Paul Whitington: What not to miss at the Dublin International Film Festival
This year’s programme is dominated by powerful Asian dramas, but there are some other gems to savour, says Paul Whitington.
The Dublin International Film Festival kicked off on Wednesday, opening with the latest film from John Butler (The Stag, Handsome Devil), a charming Los Angeles-set drama called Papi Chulo. That will be on wide release shortly, and there’s plenty of other interesting Irish films on the festival programme, from Neil Jordan’s helter-skelter thriller Greta to Alexandra McGuinness’s soulful road drama She’s Missing and the documentaries Prisoners of the Moon (about the Nazi rocket scientists who worked for NASA) and the self-explanatory When Hitchcock Met O’Casey.
Otherwise, the Festival is the usual eclectic mix of international mainstream and arthouse fare, but with upwards of 120 movies to choose from, prioritising your outings isn’t always easy. This, then, is our personal pick of movies you should look out for over the coming week, and don’t worry too much if you miss one you’re particularly keen on, because the best of the Dublin Film Festival’s programme tend to get subsequent releases.
With a palette inspired by the ancient yin and yang visual symbol, Zhang Zimou’s splendidly made historical epic tells the story of a great warrior and commander who hires a lookalike to continue his legend after he’s badly disfigured in battle. As you’d expect from the maker of House of Flying Daggers, there are some impressive combat sequences, but above all Shadow is a visual treat.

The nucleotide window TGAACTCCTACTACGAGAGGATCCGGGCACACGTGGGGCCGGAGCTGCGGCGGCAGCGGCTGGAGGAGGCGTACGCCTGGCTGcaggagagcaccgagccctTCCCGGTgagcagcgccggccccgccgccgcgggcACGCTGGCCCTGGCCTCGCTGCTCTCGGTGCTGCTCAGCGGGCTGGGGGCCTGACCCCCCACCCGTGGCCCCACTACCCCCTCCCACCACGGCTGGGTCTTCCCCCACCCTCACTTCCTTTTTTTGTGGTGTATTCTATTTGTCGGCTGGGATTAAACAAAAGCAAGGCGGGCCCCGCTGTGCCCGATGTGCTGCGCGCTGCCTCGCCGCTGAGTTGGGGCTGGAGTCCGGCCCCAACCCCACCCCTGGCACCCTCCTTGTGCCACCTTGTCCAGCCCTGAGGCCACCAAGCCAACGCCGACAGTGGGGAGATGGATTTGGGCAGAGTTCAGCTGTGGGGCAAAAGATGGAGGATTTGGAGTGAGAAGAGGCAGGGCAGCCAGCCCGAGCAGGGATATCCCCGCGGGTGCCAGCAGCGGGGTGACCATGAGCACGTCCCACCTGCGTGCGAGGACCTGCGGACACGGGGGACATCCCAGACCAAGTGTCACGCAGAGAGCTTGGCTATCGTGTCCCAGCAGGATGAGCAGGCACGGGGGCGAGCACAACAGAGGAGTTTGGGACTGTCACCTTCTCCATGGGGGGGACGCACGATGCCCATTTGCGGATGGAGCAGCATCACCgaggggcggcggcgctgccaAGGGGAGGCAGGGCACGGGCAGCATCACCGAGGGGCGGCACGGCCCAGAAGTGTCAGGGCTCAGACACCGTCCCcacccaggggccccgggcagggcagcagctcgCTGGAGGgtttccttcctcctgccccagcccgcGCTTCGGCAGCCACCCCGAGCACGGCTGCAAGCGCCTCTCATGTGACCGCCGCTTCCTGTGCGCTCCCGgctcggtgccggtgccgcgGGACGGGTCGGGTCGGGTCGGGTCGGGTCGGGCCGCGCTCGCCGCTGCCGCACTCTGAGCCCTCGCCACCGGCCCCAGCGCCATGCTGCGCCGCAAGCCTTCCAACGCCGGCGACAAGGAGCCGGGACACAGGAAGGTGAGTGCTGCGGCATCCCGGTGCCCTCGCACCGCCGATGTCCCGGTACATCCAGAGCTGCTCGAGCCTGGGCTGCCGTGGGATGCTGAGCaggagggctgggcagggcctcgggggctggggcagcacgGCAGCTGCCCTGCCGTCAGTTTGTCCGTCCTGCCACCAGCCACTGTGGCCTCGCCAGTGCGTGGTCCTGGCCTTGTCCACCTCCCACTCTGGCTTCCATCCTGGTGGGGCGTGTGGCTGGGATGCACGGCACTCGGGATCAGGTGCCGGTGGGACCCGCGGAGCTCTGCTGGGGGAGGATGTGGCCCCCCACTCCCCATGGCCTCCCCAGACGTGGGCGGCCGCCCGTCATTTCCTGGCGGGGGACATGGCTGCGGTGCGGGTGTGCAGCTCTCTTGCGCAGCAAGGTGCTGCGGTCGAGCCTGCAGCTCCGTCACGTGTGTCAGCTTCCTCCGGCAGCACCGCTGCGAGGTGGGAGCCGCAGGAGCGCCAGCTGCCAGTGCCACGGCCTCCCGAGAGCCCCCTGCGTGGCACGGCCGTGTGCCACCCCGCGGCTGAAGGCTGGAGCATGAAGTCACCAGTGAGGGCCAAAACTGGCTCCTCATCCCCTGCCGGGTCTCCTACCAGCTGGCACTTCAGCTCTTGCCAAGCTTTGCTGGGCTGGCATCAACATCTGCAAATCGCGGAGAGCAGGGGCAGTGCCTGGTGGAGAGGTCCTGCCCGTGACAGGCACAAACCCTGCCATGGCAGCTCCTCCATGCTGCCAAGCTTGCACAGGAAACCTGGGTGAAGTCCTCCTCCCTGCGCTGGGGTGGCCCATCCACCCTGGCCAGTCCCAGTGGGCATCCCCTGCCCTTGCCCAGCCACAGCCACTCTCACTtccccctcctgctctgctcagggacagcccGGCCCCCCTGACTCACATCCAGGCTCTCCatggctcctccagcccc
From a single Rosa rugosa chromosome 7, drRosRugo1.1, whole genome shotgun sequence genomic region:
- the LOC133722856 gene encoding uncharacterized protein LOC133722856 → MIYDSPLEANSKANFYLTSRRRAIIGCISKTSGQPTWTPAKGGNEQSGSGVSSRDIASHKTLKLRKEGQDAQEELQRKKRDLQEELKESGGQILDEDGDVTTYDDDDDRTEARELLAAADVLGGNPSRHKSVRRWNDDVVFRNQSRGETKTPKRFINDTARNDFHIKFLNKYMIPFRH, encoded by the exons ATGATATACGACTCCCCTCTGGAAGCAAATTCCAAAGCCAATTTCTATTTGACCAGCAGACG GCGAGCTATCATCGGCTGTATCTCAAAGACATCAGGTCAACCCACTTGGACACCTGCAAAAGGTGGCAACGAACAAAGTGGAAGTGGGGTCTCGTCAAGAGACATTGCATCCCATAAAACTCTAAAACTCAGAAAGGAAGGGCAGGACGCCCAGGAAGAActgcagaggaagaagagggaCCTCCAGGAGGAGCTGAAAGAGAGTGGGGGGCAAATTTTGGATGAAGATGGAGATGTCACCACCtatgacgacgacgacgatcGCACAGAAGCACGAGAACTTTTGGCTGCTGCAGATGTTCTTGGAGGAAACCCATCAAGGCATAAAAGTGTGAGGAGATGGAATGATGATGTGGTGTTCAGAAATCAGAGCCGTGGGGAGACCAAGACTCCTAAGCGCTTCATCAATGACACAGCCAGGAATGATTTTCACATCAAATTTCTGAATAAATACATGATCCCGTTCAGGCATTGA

Saturday, February 23, Light House, 11am
Winner of an Un Certain Regard award at Cannes, Sergei Loznitsa’s angry drama is inspired by the 2014 war between the Ukraine and Russian backed insurgents. The themes of propaganda and ultranationalism are explored as a group of actors prepare to take part in a TV segment that turns out to be a carefully crafted piece of fake news. Furious, funny, absurd insight into a senseless ongoing war.
Saturday, February 23, Light House, 8.20pm
Christian Petzold’s stylish and paranoid noir thriller is set in Nazi-occupied France in 1942. A young man called Georg escapes Paris and flees south to Marseille, where he assumes the identity of a dead writer called Weidel, whose papers could come in handy. He’s waiting for passage when he meets a beautiful young woman who turns out to be Weidel’s widow. What are the odds?
Sunday, February 24, Light House, 8.40pm
Paolo Sorrentino and actor Toni Servillo renew their partnership in this scathing satire based on the life of Italian tycoon and four-times Prime Minister Silvio Berlusconi. When an unscrupulous young businessman comes to Rome to get close to the reins of power, he worms his way into Berlusconi’s inner circle, where only the most ruthless survive.
Monday, February 25, Cineworld, 6pm
The Little Comrade